CAPE TOWN – The Anti-poverty Forum (APF) has called on the South African Revenue Services (Sars) Commissioner Edward Kieswetter to have a CR17 campaign fund donation investigation regarding possible tax law violations.
In an open letter to Kieswetter, the APF said there were possible tax law violations linked to the donations.
“As the APF, we have decided to approach Sars and call on it to fulfil its duties as prescribed in Chapter 13 of the Constitution of the Republic and Tax Administration Act No. 28 of 2011. In particular Paragraph 3 (2)(a-h), under which Sars is legally obligated to investigate possible or alleged tax offence and if need be, lay criminal charges against perpetrators,” the APF said in the letter.
In July, Public Protector Busi Mkhwebane found that President Cyril Ramaphosa misled Parliament and violated the Executive Ethics Code by not disclosing the CR17 donations.
Mkhwebane referred the matter to the National Director of Public Prosecutions for further investigation into the prima facie evidence of money laundering uncovered during the investigation.
In response to questions from Business Report Sars said a tax inquiry was private and confidential in nature, therefore, was not in a position to provide details on the matter.
“Sars is bound by Chapter 6 of the Tax Administration Act, 2011, dealing with confidentiality of information, and more specifically section 69 of the Act, which provides for the secrecy of taxpayer information,” Sars said. “This includes investigations into taxpayers or traders.”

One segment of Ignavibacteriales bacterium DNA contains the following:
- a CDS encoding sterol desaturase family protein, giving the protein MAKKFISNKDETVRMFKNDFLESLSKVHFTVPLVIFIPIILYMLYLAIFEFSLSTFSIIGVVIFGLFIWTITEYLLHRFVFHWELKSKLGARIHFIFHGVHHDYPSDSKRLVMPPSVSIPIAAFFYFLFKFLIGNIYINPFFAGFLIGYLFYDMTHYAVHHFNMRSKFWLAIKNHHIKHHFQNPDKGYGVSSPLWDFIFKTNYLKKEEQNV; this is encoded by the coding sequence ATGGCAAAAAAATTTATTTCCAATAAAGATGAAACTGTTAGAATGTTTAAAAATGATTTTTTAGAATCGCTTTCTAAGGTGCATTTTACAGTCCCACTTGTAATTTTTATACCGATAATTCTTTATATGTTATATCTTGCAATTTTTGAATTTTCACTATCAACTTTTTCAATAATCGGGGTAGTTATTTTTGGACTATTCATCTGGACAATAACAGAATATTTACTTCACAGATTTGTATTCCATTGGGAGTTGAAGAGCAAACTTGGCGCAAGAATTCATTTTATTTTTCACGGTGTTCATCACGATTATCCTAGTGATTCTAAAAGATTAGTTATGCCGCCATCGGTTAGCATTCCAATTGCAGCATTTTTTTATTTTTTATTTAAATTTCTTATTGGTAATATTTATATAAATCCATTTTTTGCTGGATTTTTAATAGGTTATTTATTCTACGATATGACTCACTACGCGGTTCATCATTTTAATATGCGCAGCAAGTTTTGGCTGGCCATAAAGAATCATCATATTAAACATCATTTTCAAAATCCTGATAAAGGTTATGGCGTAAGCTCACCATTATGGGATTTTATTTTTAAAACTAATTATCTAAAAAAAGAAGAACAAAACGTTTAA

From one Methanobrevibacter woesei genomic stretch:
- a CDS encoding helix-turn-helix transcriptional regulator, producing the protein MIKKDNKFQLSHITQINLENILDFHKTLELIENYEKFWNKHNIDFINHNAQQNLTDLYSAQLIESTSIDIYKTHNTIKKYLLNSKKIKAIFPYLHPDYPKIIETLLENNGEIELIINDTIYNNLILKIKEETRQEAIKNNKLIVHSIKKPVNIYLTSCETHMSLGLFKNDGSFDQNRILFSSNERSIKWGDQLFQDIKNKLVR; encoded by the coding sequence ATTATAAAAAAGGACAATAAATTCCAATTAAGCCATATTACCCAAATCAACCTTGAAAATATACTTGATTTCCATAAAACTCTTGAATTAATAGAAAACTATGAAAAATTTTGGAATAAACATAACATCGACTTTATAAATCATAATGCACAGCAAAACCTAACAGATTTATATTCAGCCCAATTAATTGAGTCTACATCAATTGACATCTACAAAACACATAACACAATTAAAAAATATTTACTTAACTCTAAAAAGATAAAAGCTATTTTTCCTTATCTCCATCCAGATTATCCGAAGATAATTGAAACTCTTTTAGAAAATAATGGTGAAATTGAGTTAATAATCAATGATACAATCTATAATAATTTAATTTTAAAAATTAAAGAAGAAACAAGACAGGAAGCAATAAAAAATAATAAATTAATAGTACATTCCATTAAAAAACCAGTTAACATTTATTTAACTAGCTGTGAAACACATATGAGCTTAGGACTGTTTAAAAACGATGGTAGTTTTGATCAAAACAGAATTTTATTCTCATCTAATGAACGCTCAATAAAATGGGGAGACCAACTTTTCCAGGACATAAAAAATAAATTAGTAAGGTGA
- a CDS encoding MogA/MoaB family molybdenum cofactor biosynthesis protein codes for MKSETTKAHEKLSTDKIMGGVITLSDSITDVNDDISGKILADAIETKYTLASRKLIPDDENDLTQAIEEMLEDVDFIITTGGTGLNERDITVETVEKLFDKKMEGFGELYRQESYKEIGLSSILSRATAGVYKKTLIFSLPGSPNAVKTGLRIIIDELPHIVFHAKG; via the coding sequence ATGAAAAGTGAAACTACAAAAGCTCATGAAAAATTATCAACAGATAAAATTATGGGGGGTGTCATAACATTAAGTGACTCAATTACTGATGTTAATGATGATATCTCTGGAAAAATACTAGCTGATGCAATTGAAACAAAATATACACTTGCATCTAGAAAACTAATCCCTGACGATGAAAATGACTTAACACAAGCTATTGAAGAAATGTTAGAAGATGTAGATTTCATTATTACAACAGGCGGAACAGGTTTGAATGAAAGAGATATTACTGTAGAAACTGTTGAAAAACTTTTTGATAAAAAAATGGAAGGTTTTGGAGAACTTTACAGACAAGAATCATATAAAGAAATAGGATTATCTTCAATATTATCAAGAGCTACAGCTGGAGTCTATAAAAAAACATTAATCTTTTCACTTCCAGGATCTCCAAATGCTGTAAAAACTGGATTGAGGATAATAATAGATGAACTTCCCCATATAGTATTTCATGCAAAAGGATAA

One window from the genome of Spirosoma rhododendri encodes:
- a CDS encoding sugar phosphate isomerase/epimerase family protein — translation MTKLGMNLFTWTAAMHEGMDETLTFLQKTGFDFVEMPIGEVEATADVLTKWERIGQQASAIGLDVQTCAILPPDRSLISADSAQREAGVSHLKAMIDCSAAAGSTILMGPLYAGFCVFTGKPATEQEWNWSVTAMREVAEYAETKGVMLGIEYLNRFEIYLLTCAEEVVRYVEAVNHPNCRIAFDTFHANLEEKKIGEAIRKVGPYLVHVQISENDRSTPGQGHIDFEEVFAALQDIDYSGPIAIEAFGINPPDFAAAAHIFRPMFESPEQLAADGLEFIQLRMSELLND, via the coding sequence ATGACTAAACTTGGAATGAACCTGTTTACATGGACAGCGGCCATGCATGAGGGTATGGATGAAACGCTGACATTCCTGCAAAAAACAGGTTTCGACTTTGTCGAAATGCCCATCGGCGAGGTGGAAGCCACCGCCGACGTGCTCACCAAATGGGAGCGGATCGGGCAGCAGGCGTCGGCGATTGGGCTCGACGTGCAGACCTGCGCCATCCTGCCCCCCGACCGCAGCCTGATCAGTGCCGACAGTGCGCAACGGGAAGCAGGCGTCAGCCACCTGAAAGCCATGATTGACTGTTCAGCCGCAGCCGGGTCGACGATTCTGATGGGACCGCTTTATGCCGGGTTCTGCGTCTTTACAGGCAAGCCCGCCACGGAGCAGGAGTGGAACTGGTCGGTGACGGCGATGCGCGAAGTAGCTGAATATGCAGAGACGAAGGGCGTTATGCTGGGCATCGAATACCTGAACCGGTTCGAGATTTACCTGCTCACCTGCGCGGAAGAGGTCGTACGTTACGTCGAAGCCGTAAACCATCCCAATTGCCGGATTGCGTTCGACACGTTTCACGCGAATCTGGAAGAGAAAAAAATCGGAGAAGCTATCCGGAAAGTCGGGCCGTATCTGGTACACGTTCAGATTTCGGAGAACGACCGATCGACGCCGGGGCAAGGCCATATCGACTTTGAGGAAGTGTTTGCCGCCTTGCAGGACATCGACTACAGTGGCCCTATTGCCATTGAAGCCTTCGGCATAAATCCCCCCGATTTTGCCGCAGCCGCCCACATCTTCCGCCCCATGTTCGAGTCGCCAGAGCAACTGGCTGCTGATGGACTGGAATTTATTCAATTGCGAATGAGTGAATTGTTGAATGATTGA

Sars sent a clarification note on what constitutes a donation and can be taxed, as well as the impact of paying an amount without it being a donation.
Sars said the term “donation” referred to a gratuitous disposal of property. “Firstly, donations tax applies to any individual, company or trust that is a resident as defined in the Income Tax Act. Secondly, the law contains a list of exempt donations, which include, among others, donations between spouses and to any sphere of government, any registered political party, or any approved public benefit organisation.”
A donation would be exempt if the total value of donations for a tax year did not exceed R100 000 of property donated by a natural person or R10 000 of casual gifts in the case of a taxpayer who is not a natural person.
Donations tax must be paid to Sars by the end of the month, following the month during which the donation was made. The donor is liable for the tax, but if the donor fails to pay the tax within the set period, the donor and donee are jointly liable for the tax.
Mkhwebane found that the CR17 campaign received monetary donations from individuals and companies.
The APF said it was inevitable that such financial activities would attract tax obligations. It said it was impressed by Sars’s swift move on Bosasa allegations as presented at the State Capture Commission, including Sars establishing a committee to investigate the tax implications.
“Sars must be seen as acting consistently. The APF is calling on Sars to establish a committee – similar to that established for Bosasa – or extend that committee’s terms of reference to investigate the CR17 donations,” the APF said.
In August Ramaphosa told Parliament those who received money from the CR17 account did not have to explain as no taxpayers’ monies were used to fund the campaign.
The APF said this argument was problematic and needed to be investigated as it potentially misled the public and encouraged tax evasion.
“The majority of people whose names are listed in the bank statements in circulation are taxpayers… of which a legal requirement arose that they declare the funds they received from the CR17 account(s), failing which, their actions are tantamount to tax evasion,” the APF said.
South African Students’ Congress president Avela Mjajubana recently approached the Johannesburg High Court for relief after his organisation’s national executive committee sidelined him following revelations that he had received almost R1 million from the CR17 funds.